But I’m a Cheerleader- This movie will forever have a place in my heart as a cinematic masterpiece as well as my first LGBTQ+ film, a movie for queer people, about queer people, by queer people, starring queer people. While the characters have gone under fire for reinforcing stereotypes, the 90’s film harbors characters both butch and femme and as decider.com puts it, “Babbit uses gender stereotypes as a way to criticize our culture’s obsession with binary of gender performance: girls must act like women…, whereas boys must act like men…” The lighthearted story follows Megan who is taken to a reparative therapy camp despite her claims of heteronormativity because she’s a cheerleader. I promise the camp isn’t too heartbreaking (it’s overly silly) but rather heartwarming (spoiler: you will fall in love with every character!)

Modern Family- Hey! I know this is a show everyone watches but it doesn't take away from the fact that it is one of the only highly successful show with a (living) gay couple! I’m not saying shows with queer characters aren’t successful, but Modern Family is the only highly mainstream, popular show I have yet to see with gay characters.

The Way He Looks- A sweet coming-of-age film following a growing friendship between Leo and a new boy in class, Gabriel. Our own Film Club Friday made a review on the film here: http://www.risenzine.com/2016/03/film-club-friday-way-he-looks.html

Orange is the New Black- The Netflix original show follows Piper Chapman and life in prison in upstate New York. The diverse, lgbtq+ friendly cast also play lgbtq+ roles, with prisoners showcased as butch and femme, with cameos of pillow princess as well as a transgender woman, all part of the main cast.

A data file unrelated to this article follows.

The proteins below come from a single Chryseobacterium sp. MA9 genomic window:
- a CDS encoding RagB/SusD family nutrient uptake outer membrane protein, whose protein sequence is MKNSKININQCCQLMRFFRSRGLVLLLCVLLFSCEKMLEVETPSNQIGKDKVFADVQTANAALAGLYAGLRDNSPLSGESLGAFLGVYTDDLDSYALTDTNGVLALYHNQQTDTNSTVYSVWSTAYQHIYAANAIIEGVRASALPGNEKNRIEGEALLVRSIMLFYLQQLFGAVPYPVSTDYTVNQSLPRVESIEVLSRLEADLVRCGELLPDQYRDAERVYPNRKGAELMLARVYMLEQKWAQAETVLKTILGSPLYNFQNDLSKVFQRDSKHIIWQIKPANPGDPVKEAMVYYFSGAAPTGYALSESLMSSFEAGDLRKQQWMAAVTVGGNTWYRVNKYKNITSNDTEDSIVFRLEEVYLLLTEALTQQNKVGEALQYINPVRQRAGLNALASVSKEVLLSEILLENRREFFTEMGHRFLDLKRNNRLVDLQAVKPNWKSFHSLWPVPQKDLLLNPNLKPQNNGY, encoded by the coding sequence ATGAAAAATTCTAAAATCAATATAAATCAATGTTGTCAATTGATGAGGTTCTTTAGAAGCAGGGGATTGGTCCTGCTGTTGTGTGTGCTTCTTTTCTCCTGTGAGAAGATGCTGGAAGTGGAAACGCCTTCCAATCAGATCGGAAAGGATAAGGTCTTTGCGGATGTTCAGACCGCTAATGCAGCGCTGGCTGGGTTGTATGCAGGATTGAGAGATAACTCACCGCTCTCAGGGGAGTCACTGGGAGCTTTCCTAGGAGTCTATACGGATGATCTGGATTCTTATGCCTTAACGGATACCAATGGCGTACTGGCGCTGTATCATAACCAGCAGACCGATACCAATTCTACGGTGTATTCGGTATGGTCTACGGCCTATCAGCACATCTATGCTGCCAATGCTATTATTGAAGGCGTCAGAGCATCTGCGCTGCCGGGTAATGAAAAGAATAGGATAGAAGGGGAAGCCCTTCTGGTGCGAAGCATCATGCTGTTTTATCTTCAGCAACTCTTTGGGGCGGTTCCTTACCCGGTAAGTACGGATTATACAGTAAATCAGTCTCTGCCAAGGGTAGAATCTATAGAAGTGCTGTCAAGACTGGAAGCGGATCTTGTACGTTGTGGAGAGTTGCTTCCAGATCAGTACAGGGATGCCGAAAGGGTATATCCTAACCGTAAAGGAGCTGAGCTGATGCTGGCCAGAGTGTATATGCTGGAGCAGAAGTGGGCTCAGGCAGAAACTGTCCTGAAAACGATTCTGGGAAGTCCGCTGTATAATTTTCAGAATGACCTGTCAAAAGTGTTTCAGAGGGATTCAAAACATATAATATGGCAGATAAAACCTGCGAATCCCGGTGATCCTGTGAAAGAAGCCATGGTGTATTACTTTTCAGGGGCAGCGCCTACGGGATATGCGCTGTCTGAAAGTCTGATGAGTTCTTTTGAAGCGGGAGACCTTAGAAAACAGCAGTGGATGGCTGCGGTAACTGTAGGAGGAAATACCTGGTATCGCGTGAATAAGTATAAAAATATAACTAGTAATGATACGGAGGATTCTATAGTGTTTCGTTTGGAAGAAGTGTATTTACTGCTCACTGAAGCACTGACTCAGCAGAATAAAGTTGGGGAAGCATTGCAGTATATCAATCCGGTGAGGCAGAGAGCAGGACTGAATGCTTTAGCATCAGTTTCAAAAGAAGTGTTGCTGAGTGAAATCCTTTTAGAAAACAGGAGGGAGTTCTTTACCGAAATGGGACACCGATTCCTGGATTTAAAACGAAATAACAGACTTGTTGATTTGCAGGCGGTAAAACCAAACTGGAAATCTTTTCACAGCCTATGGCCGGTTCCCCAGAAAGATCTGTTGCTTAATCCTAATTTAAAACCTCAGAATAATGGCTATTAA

Arfa:

Skam - This show is basically the Norwegian version of Skins, but better. Each season is about one character and season 3 revolves around a boy who likes boys (and his boyfriend).


Eyewitness - If you like crime type shows/murder mysteries and character development, this is the show for you! It’s about two boys in a small town who witness a murder while together and have to keep quiet about it because they aren't out yet. It’s one of those shows that makes you wanna keep watching once you finish an episode.

Yuri!!! on Ice -  This is one of the first sports animes to actually have canonically gay characters! The show is finished and has ten episodes. It’s about Japanese figure skater Yuri and his coach/idol, Viktor.


Sense8 - Season two is out this year! If you haven't seen it already, it's a Netflix show with eight diverse characters including a trans woman and her girlfriend, and a gay man and his boyfriend. The first season was great and I’ve been so excited for the second one.
Please Like Me - This is an Australian show that needs way more attention. It revolves around the life of a guy named Josh who has just realized he's gay. The show is a comedy, but it has honest characters and can still talk about issues like mental illness (there are many mentally ill characters, like Josh's mom and her friends), coming out, abortion, and more. It’s awkward and relatable and funny, and each episode is named after a food they make in that episode, which is also cute. It’s a great show! You can watch it on Hulu.